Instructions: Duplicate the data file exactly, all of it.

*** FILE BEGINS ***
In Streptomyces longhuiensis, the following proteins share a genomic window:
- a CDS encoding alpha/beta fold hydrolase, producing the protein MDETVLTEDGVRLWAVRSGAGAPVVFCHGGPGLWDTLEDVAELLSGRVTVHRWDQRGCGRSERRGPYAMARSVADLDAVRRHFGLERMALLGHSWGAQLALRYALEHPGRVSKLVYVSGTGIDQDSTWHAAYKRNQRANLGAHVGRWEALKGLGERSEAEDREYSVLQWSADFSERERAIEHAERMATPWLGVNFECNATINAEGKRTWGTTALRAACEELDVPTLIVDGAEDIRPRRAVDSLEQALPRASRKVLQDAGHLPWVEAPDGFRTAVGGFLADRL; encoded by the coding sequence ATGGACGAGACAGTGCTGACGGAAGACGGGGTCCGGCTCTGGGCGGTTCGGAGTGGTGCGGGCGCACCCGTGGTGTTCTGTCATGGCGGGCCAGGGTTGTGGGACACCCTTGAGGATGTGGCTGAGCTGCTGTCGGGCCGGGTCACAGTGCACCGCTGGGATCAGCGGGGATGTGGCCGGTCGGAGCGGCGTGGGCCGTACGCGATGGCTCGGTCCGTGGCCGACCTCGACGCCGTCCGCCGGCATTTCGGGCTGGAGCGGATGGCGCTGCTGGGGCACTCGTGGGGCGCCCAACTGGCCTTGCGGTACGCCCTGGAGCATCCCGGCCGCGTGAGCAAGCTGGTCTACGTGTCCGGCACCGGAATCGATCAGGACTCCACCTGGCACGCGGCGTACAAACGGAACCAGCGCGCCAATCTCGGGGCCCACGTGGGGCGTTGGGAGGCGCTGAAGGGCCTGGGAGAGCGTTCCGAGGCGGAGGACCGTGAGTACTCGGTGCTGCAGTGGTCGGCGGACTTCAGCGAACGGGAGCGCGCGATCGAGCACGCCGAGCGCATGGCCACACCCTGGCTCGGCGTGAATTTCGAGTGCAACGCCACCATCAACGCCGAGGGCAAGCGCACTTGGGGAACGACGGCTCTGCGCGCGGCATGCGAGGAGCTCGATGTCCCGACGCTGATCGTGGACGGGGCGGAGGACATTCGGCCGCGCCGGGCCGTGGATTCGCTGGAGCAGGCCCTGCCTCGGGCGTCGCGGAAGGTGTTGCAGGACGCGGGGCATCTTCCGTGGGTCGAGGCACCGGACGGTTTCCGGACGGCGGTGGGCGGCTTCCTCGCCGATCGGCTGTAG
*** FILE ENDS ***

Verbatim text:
In Streptomyces longhuiensis, the following proteins share a genomic window:
- a CDS encoding alpha/beta fold hydrolase, producing the protein MDETVLTEDGVRLWAVRSGAGAPVVFCHGGPGLWDTLEDVAELLSGRVTVHRWDQRGCGRSERRGPYAMARSVADLDAVRRHFGLERMALLGHSWGAQLALRYALEHPGRVSKLVYVSGTGIDQDSTWHAAYKRNQRANLGAHVGRWEALKGLGERSEAEDREYSVLQWSADFSERERAIEHAERMATPWLGVNFECNATINAEGKRTWGTTALRAACEELDVPTLIVDGAEDIRPRRAVDSLEQALPRASRKVLQDAGHLPWVEAPDGFRTAVGGFLADRL; encoded by the coding sequence ATGGACGAGACAGTGCTGACGGAAGACGGGGTCCGGCTCTGGGCGGTTCGGAGTGGTGCGGGCGCACCCGTGGTGTTCTGTCATGGCGGGCCAGGGTTGTGGGACACCCTTGAGGATGTGGCTGAGCTGCTGTCGGGCCGGGTCACAGTGCACCGCTGGGATCAGCGGGGATGTGGCCGGTCGGAGCGGCGTGGGCCGTACGCGATGGCTCGGTCCGTGGCCGACCTCGACGCCGTCCGCCGGCATTTCGGGCTGGAGCGGATGGCGCTGCTGGGGCACTCGTGGGGCGCCCAACTGGCCTTGCGGTACGCCCTGGAGCATCCCGGCCGCGTGAGCAAGCTGGTCTACGTGTCCGGCACCGGAATCGATCAGGACTCCACCTGGCACGCGGCGTACAAACGGAACCAGCGCGCCAATCTCGGGGCCCACGTGGGGCGTTGGGAGGCGCTGAAGGGCCTGGGAGAGCGTTCCGAGGCGGAGGACCGTGAGTACTCGGTGCTGCAGTGGTCGGCGGACTTCAGCGAACGGGAGCGCGCGATCGAGCACGCCGAGCGCATGGCCACACCCTGGCTCGGCGTGAATTTCGAGTGCAACGCCACCATCAACGCCGAGGGCAAGCGCACTTGGGGAACGACGGCTCTGCGCGCGGCATGCGAGGAGCTCGATGTCCCGACGCTGATCGTGGACGGGGCGGAGGACATTCGGCCGCGCCGGGCCGTGGATTCGCTGGAGCAGGCCCTGCCTCGGGCGTCGCGGAAGGTGTTGCAGGACGCGGGGCATCTTCCGTGGGTCGAGGCACCGGACGGTTTCCGGACGGCGGTGGGCGGCTTCCTCGCCGATCGGCTGTAG